Posted: Thursday, November 24, 2016
Source: William Penn Foundation

Many in our country have continued to reflect on our unprecedented election season. The divisiveness we experienced is unsettling. Uncertainty and a sense of vulnerability persist. How will we find common solutions, better paths forward?

We do know that America is resilient. Time after time, Americans have come together to tackle difficult problems. Experience has taught that our diversity drives creativity, courage, optimism and strength. We need and want to be with one another. And we know that it takes respect, compassion and love to honor one another.

These times summon the best we can give. We know that each of us must listen and seek to understand one another in order to find common purpose in community. Philadelphia’s bold Rebuilding Community Infrastructure, a $500 million city-wide plan to invest in libraries, recreation centers, parks and playgrounds, creates a better future for all Philadelphians, particularly those who live in under-resourced communities. Undergirded by values of equity, community engagement, and economic opportunity, it will create high quality public spaces that promote social interaction, learning, recreation, exercise, health and programming essential to residents’ lives. Its widespread impact will be transformative.

The William Penn Foundation has approved a landmark grant of up to $100 million to Rebuild ( The work will expand on our past investments in libraries, parks, trails, riverbanks, playgrounds and public spaces. It reflects our understanding that real change springs from the ground, just as we have seen in our work on watershed protection ( and our support for early childhood learning, such as the Fund for Quality program (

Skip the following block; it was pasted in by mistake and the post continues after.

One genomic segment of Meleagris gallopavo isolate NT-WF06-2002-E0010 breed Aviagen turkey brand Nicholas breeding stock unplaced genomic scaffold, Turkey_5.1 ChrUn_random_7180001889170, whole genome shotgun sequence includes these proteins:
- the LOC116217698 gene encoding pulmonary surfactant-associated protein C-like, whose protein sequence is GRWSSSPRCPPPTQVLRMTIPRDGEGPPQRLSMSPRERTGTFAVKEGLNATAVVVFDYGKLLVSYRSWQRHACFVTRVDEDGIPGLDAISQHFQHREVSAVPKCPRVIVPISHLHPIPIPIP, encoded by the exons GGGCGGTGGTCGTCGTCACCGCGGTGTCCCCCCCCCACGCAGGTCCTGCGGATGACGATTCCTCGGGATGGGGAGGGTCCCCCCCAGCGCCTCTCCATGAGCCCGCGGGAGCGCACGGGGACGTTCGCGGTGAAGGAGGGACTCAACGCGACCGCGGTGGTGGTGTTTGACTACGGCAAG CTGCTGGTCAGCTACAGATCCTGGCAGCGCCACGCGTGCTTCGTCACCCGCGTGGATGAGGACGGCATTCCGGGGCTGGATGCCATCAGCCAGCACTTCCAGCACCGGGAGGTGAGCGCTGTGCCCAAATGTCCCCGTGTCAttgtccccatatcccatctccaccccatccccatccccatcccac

Creative use of public spaces is about public life. In our current climate, public spaces are more important than ever as places where strangers become neighbors and where neighbors learn from and care about one another, explore ideas, debate and disagree, and build trust and a love for community. Thus, we find a path forward together.

We are finding a path forward at the William Penn Foundation as well. It was with heavy hearts—but also great pride—that we learned in September that our Executive Director Laura Sparks will leave next month to become the first woman president of The Cooper Union for the Advancement of Science and Art in January. We have been the beneficiary of Laura’s insight, wisdom, and leadership since she joined us in 2012.

As we seek to identify Laura’s successor, we are fortunate that a highly skilled and experienced Foundation team member, Shawn McCaney, has become Interim Executive Director in addition to his role as Director of Creative Communities and National Initiatives. We have engaged Philadelphia’s Diversified Search to help us conduct a broad search for the Executive Director position. We will post information about the process on our website from time to time in the coming months.

It is not possible to stand still. Our world changes, often in unexpected ways. We continue to anticipate a great future for our city and region, and for the William Penn Foundation in its service to this region.